Last post on Inventor was about authoring T&P clips and today I will cover just a bit about route editing and tee branching.
After doing a quick layout and pipe laying it become obvious that the filter in the image bellow is too close to the building column. It needs to move left but there is not enough room with the route in the current state. I need to move the tee around the corner just before the discharge flange. I need to insert an elbow between the by-pass tee and the one with the sample valve.
You could extend the flange segment and insert the tee but you would then need to disconnect/connect the sample valve as well and if you use component tagging (my post here) you will have to tag them again. What we want is to move the elbow along with the sample valve altogether around the corner.
First I will disable the building so that it becomes un-selectable, transparent ghost like. This will allow me to work around it and still visually see the impact of my changes. Now I will modify my selection filter to part priority and double click on the route end to start editing it.
The eeg (elbow + elbow + gap) dimension right before my tee needs to increase so that I can insert a node without Inventor complaining about violating the minimum allowed distance.
Then I can insert a node and remove the collinear constraint so that I can pull my segments just about 90degrees before I constrain the route. Otherwise I might have the route flipping in the wrong direction therefore I will pull it a bit so when constrained it will solve a minimum move.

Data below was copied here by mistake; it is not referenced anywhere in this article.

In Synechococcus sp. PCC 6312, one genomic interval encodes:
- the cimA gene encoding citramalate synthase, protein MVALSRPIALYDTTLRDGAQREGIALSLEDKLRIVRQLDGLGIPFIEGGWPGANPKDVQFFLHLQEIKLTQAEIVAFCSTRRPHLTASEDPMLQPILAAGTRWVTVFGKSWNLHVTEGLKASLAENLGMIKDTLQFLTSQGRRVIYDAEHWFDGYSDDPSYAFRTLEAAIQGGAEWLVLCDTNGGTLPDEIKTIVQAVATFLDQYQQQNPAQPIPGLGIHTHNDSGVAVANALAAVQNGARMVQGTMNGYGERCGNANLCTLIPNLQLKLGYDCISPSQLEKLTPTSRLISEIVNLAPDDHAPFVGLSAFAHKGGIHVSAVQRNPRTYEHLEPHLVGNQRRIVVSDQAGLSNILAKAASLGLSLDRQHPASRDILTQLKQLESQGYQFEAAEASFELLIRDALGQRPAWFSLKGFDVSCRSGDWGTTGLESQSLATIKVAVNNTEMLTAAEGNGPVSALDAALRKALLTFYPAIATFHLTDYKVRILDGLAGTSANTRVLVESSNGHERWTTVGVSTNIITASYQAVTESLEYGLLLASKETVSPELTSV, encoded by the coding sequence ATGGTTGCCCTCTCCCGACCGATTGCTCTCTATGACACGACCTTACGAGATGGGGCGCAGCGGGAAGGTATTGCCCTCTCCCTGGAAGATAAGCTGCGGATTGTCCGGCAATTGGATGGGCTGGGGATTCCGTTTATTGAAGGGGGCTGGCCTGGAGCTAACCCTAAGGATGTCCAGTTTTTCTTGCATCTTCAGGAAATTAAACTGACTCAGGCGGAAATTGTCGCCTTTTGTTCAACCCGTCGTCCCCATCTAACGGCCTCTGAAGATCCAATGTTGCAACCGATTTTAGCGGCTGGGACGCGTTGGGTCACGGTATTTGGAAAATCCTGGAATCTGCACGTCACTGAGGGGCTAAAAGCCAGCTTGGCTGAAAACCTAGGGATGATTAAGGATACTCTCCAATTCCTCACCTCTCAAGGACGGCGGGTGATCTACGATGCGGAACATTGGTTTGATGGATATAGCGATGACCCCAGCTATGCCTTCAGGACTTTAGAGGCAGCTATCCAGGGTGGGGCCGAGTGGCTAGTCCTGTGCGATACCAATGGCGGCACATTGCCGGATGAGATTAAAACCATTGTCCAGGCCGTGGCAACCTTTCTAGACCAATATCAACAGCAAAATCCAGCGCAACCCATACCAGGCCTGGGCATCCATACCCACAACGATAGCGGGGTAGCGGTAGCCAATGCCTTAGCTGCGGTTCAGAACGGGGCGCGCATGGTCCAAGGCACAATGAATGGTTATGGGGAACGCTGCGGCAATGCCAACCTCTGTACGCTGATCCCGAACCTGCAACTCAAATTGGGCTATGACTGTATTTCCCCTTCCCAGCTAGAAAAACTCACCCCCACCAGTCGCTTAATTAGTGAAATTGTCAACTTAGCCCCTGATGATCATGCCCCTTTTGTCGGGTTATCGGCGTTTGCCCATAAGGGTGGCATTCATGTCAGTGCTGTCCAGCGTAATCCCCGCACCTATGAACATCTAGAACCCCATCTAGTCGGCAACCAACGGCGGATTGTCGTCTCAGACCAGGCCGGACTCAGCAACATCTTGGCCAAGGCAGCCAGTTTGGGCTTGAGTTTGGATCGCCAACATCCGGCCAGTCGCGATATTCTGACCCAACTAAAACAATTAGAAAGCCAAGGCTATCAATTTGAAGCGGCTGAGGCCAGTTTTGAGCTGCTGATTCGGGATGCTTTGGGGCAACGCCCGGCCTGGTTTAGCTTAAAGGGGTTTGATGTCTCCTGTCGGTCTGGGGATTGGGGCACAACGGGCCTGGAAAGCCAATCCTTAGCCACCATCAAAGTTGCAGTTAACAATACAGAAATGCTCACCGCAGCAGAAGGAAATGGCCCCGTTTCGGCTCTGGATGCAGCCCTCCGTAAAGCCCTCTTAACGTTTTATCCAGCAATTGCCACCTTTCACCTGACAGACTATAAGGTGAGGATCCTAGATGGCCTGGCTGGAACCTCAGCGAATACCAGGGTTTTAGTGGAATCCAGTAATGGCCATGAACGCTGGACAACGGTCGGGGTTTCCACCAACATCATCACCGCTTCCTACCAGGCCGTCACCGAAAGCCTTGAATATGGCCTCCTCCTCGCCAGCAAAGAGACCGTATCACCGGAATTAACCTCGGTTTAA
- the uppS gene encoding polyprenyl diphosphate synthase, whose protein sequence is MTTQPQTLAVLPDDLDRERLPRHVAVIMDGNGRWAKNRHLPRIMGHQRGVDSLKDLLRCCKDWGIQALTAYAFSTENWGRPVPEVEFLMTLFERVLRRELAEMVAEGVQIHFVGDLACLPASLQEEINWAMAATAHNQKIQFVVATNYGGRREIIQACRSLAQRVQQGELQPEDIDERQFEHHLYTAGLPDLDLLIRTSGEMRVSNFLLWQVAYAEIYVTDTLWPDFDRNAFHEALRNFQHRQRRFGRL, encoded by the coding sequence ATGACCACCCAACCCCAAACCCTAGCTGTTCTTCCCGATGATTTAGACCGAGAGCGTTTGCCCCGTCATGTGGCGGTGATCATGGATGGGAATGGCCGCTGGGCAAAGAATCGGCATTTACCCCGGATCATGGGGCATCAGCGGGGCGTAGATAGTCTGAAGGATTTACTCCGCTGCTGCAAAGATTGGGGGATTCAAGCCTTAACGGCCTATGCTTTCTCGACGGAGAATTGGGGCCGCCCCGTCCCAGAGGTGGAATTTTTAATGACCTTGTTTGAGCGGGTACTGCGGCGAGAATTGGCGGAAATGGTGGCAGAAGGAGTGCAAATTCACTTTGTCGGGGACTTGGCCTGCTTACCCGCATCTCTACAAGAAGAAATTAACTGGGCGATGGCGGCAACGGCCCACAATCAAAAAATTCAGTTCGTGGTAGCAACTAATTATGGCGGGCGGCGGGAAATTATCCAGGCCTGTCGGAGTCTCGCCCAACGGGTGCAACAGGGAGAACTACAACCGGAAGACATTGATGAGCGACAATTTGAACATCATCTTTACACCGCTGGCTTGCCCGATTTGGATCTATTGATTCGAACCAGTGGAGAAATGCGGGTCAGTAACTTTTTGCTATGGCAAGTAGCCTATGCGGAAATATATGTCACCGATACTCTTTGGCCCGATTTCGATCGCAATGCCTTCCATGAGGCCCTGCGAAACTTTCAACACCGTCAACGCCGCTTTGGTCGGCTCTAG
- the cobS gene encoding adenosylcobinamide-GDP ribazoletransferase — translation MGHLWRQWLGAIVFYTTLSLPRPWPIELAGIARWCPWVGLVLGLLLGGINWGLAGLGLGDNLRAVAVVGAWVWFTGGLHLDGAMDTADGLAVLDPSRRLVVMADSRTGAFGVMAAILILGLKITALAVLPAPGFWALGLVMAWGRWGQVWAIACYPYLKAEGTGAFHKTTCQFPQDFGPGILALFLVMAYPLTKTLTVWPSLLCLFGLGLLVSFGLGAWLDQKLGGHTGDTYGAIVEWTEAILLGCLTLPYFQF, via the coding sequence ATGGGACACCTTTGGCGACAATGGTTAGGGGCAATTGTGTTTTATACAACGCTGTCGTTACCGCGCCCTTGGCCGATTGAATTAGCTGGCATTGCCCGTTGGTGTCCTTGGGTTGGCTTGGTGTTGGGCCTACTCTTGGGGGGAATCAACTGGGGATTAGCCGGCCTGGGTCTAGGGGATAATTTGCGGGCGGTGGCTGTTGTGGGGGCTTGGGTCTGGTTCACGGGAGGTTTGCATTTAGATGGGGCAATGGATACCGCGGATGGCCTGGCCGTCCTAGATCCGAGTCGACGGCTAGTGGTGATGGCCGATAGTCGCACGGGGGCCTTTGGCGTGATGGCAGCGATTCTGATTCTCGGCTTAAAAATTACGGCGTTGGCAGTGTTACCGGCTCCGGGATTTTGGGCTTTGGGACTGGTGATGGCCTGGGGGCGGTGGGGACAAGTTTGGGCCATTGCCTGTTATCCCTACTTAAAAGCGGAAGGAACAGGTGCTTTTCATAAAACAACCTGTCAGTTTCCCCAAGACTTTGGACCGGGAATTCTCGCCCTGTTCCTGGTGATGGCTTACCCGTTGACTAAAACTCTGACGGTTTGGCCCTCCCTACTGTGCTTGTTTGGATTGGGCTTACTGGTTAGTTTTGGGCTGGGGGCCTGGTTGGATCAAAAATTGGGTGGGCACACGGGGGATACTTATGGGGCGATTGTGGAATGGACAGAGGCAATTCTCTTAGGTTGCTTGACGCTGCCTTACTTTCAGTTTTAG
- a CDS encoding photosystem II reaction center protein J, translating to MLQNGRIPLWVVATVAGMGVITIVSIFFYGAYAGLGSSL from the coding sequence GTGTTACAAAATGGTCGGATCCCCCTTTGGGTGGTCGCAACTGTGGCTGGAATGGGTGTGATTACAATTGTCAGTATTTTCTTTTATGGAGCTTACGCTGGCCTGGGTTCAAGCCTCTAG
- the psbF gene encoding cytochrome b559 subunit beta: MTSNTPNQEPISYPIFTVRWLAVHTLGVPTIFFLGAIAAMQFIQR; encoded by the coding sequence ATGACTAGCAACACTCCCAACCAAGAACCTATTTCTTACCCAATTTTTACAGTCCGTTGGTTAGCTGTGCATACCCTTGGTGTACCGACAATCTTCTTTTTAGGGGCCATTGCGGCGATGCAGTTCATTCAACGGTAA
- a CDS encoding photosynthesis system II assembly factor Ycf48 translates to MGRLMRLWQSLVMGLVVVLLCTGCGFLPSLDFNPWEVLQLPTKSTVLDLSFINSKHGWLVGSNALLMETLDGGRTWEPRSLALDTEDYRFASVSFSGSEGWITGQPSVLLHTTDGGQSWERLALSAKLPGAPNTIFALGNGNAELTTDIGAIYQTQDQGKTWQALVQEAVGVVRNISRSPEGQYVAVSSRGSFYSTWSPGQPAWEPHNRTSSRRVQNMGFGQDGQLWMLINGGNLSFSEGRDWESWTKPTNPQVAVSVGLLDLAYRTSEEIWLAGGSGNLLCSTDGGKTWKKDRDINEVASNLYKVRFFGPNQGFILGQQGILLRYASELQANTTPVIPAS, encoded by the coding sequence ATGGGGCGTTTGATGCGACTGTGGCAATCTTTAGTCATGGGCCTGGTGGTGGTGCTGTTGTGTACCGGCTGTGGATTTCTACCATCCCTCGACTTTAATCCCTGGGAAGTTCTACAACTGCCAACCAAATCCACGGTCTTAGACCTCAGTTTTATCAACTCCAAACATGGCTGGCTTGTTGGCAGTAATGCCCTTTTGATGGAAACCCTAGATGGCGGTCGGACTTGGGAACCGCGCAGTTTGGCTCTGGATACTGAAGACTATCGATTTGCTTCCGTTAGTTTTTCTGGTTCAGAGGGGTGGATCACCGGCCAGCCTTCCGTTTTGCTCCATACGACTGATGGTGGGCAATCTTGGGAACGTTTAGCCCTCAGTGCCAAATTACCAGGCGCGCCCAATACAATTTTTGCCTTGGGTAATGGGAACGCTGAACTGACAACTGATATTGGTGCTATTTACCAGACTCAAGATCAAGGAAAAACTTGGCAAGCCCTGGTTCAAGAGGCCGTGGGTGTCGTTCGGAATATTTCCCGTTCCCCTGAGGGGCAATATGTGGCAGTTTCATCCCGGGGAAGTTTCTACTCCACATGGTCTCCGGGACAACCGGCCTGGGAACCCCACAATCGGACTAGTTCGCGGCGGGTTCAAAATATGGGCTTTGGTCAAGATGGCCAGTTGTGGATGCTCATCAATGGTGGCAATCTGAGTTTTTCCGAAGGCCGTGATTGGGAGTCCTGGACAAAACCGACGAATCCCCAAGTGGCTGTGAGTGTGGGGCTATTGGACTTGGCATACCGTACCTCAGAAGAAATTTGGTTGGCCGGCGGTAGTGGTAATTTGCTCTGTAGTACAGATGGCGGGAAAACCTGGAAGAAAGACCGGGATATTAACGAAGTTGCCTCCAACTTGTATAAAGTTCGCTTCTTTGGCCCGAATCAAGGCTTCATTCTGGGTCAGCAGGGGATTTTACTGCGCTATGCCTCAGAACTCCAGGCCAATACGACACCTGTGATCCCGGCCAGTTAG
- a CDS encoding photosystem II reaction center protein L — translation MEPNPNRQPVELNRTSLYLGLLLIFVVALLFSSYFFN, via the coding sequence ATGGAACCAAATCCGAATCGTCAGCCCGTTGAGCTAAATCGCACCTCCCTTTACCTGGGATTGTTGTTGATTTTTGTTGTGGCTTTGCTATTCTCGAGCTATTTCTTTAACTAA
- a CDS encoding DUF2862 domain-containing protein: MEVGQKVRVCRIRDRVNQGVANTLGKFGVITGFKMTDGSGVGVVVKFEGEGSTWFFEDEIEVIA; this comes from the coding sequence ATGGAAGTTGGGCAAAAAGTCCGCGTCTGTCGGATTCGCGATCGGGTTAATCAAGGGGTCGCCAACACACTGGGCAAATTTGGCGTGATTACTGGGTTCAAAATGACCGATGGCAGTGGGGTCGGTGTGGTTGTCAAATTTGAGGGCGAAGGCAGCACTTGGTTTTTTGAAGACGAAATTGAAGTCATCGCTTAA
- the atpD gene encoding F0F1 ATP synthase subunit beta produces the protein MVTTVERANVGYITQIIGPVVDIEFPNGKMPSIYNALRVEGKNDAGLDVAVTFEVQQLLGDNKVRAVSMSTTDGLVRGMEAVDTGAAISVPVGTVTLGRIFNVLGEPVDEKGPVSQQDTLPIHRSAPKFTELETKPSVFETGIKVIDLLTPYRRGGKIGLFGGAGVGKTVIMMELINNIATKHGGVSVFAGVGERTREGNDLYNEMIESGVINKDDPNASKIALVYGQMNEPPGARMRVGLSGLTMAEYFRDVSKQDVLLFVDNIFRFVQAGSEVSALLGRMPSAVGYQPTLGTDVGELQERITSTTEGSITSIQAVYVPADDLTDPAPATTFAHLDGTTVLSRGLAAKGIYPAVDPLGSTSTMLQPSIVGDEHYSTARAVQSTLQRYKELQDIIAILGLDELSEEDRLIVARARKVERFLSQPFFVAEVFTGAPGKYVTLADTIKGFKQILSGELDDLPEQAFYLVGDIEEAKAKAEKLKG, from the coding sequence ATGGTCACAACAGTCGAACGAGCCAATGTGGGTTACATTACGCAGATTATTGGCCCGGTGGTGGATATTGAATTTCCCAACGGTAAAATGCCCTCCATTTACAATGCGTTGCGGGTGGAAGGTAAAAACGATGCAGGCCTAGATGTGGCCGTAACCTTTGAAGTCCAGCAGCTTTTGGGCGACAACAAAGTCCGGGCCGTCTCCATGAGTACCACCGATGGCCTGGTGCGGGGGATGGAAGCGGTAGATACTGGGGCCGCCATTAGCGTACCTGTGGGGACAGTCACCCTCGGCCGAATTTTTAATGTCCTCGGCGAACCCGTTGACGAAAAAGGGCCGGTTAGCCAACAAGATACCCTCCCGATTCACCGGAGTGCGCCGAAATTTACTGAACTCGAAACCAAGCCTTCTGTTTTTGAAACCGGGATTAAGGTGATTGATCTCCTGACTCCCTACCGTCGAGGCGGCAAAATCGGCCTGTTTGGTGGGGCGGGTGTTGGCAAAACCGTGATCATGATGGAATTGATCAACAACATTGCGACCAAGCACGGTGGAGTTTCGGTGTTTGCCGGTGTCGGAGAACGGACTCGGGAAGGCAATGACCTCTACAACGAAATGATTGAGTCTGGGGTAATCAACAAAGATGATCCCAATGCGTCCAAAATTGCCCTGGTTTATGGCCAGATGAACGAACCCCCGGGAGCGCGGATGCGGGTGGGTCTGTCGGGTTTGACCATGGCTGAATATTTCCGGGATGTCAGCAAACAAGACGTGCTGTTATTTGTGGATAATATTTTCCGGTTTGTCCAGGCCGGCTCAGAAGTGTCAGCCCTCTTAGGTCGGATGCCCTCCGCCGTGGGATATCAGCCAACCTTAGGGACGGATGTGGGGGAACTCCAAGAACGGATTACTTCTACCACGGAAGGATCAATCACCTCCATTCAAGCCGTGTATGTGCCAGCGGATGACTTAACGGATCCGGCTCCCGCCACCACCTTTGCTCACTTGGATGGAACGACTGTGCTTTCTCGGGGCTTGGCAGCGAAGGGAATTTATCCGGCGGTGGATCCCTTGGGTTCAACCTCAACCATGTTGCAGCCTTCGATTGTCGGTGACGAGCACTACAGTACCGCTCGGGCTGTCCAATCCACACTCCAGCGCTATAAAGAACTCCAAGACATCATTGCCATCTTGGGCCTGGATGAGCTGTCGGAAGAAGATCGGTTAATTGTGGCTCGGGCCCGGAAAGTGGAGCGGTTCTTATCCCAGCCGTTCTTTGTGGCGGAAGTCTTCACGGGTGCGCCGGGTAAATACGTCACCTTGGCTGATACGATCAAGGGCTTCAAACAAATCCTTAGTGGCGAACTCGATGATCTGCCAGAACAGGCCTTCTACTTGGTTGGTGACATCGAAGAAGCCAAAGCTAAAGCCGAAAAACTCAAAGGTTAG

Now I can move the filter and remove the extra node (new socket coupling) just before the flange.
Note: The filter here is placed and constrained at the top level assembly but it’s been authored and it’s droppable as a T&P fitting.
So in order to keep the fittings you need to keep the nodes in place. If I want to move the filter and the by-pass route I will insert two nodes and delete the segment in between them. Removing the segment without adding new nodes would delete the end fittings as well (my tee).
I use this lot and it’s very good for when moving equipment. I usually insert nodes, brake routes before moving equipment because the route goes into violation mode and it becomes locked. At that point you can’t insert nodes, you can only delete segments which will remove fittings at the nodes and you can only remove constraints which is not helpful enough.
The last thing I’ll show you today is how to add tees. In the image bellow I want to have a tee branch where the socket coupling is. There are 3 ways of doing this:
1 – Inset the tee at the top level assembly and constrain it. Connect your routes to it.
2 – Just like in my image drop a tee on top of the coupling and start a new route from it.
3 – My favourite method, especially when having same route size is to have one single route.
Because Inventor doesn’t allow branches you can’t connect the line end points (3 lines or more) but you can have the 3’rd line at a distance and fix it with dimensions and constrains.
So how do you create a nother line especially when route end points are conencted ? This is where you become creative and start routing at any allowed geometry anywhere in space and remove the first segment and the included geometry that Inventor adds when you start a new route segment. Then you constraint those floating segments to your node at a distance constrained in the T position.
When you finish the route you just need to drop an elbow on top of the coupling or whatever fitting you have specified in the style settings.
Maybe you were using this methods already still, I hope you found it useful. Join me next time when we’ll show you how to work with mixed route styles and how to align the 3D Ortho Tool when it’s really skewed.
And the video: